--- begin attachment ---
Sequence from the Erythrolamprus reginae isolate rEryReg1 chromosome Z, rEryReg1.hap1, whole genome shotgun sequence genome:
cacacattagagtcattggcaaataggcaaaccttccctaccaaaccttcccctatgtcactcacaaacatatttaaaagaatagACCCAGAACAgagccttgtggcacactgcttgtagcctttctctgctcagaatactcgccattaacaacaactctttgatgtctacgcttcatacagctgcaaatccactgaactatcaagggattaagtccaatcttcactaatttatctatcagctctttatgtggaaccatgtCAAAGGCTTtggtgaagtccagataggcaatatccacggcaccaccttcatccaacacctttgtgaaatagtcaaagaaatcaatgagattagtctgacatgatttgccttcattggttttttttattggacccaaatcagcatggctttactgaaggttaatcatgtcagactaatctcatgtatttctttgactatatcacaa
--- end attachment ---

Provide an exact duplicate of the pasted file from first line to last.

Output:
Sequence from the Erythrolamprus reginae isolate rEryReg1 chromosome Z, rEryReg1.hap1, whole genome shotgun sequence genome:
cacacattagagtcattggcaaataggcaaaccttccctaccaaaccttcccctatgtcactcacaaacatatttaaaagaatagACCCAGAACAgagccttgtggcacactgcttgtagcctttctctgctcagaatactcgccattaacaacaactctttgatgtctacgcttcatacagctgcaaatccactgaactatcaagggattaagtccaatcttcactaatttatctatcagctctttatgtggaaccatgtCAAAGGCTTtggtgaagtccagataggcaatatccacggcaccaccttcatccaacacctttgtgaaatagtcaaagaaatcaatgagattagtctgacatgatttgccttcattggttttttttattggacccaaatcagcatggctttactgaaggttaatcatgtcagactaatctcatgtatttctttgactatatcacaa